Introduction to coding theory (CMU, Spr 2010)

April 7, 2010

Lecture 20 summary

Filed under: Lecture summary — Venkat Guruswami @ 6:46 pm

We touched upon some aspects relating to the combinatorics of list decoding Reed-Solomon codes. We discussed the geometric intuition underlying Reed-Solomon decoding, and presented Sudan’s algorithm for polynomial reconstruction/list decoding RS codes. We analyzed it by optimizing individual degrees leading to an algorithm working for agreement parameter t > 2 \sqrt{kn} where k is the degree and n is the number of points. By optimizing the (1,k)-weighted degree, we improved this to t \ge \sqrt{2kn}.

We motivated the method of using multiple zeroes in the interpolation with an example, and then presented the details of how to enforce multiple (say w) zeroes at a point for a bivariate polynomial, why it buys us w zeroes for each point of agreement, and why this should improve the agreement t needed by a further \sqrt{2} factor thus matching the Johnson bound.

April 2, 2010

Lecture 19 summary

Filed under: Lecture summary — Venkat Guruswami @ 7:54 pm

We pinned down the “list decoding capacity” for q-ary codes as 1-h_q(p), and saw that for large q this implies codes of rate R list-decodable up to a fraction 1-R-\epsilon of errors. We recalled the Johnson bound and how it implies a way to argue about list decoding properties knowing only the distance of the code. For Reed-Solomon codes this suggests that list-decoding from a fraction 1-\sqrt{R} of errors should be possible. This trade-off between rate and list decoding radius is best possible if one only appeals to the Johnson bound.

We then began the algorithmic segment of list decoding, setting up the stage for list decoding Reed-Solomon codes. In particular, we gave an algorithm for a toy problem where given a string which is the “mixture” of two codewords encoding polynomials p_1 and p_2, we recover both p_1 and p_2.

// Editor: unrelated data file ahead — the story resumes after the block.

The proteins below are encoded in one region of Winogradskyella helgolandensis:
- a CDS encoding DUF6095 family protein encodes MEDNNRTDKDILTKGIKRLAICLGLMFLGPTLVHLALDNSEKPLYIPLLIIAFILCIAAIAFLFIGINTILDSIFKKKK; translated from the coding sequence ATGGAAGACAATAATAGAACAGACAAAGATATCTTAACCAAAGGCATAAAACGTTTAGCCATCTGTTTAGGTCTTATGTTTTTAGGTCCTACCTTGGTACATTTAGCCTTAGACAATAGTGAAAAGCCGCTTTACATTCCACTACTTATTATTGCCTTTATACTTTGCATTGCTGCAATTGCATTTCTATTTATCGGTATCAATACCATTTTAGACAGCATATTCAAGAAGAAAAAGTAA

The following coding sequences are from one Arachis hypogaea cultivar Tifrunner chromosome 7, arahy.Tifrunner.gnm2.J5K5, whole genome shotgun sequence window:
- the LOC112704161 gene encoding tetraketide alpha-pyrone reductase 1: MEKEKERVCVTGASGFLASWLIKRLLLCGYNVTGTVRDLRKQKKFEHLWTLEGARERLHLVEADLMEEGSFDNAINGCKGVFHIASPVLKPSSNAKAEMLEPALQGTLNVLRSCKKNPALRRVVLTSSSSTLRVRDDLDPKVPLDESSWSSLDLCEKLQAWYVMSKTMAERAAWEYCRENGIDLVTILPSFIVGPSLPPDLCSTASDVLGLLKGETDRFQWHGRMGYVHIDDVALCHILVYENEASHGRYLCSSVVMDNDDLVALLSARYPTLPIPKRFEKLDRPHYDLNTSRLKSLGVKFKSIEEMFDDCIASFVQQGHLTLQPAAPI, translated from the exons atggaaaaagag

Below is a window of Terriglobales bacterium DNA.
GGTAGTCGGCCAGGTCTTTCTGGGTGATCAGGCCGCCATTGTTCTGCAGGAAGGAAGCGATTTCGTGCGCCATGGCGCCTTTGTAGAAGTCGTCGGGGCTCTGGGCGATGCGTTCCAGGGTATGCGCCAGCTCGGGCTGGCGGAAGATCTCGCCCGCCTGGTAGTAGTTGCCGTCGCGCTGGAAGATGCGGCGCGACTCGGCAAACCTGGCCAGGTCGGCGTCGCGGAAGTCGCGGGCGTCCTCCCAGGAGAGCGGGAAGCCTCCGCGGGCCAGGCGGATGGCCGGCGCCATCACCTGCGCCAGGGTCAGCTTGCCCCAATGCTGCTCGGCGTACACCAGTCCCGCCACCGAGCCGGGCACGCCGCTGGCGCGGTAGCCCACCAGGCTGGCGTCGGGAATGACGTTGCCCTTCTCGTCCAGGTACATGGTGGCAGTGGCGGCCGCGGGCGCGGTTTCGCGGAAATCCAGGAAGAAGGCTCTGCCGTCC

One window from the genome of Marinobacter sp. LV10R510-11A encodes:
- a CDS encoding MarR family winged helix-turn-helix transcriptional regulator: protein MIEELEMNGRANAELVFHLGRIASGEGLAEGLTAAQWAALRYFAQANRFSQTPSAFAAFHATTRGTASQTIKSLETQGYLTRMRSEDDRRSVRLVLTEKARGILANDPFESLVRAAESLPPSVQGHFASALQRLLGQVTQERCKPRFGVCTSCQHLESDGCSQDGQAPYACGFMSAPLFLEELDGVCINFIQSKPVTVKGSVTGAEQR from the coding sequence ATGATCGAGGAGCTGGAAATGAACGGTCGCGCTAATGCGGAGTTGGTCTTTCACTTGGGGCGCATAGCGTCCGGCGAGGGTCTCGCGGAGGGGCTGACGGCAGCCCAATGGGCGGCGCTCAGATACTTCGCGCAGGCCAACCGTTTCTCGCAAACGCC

March 31, 2010

Lecture 18 summary

Filed under: Lecture summary — Venkat Guruswami @ 3:07 pm

We discussed a method for distance amplification using expander graphs, and how the resulting codes can be decoded via a majority logic algorithm. We discussed how to get near-MDS codes of rate R that enable linear-time correction of a fraction (1-R-\epsilon)/2 of errors.

We motivated list decoding as a primitive to bridge between the Shannon random errors model and the Hamming worst-case error model. We stated and proved the existence of list-decodable codes that achieve a rate vs error-correction radius trade-off similar to the Shannon capacity for the q-ary symmetric channel. We commented on why the proof does not work as such for linear codes.

Notes on lectures 16,17

Filed under: Lecture notes — Venkat Guruswami @ 11:15 am

A draft of the notes on expander codes and their decoding that was covered in last week’s lectures are now posted on the course webpage. Also posted are related notes (that includes some illustrative figures) from a previous offering of the course.

March 29, 2010

Problem set 3

Filed under: Problem sets — Venkat Guruswami @ 5:19 pm

The 3rd (and final) problem set is now posted on the course webpage. It is due before the beginning of lecture on Friday, April 23.  As always, I encourage you to start thinking about the problems early. You can use the comments section of this post to raise any questions or requests for clarification.

March 26, 2010

Lecture 17 summary

Filed under: Lecture summary — Venkat Guruswami @ 9:58 pm

We proved the distance property of Tanner codes based on (spectral) expanders using a simple application of the expander mixing lemma. We discussed an decoding algorithm for the codes (to correct up to a number of errors about 1/4 the bound on minimum distance), based on O(\log n) iterations of decoding the local codes. We saw a distance amplication technique using dispersers which yield codes of relative distance 1-\epsilon over an alphabet of size \exp(O(1/\epsilon)).

I’d like to make two clarifications about the lecture. The first one concerns the calculation in the analysis of the decoding algorithm where we argued that the set T_1 was a constant factor smaller than S_1. If we are content with ensuring that |T_1| \le \frac{|S_1|}{1+\epsilon}, then it suffices to take the degree d of the expander to be at least 3\lambda/\delta_0 (like I had originally intended to set; in particular the degree need not grow as 1/\epsilon).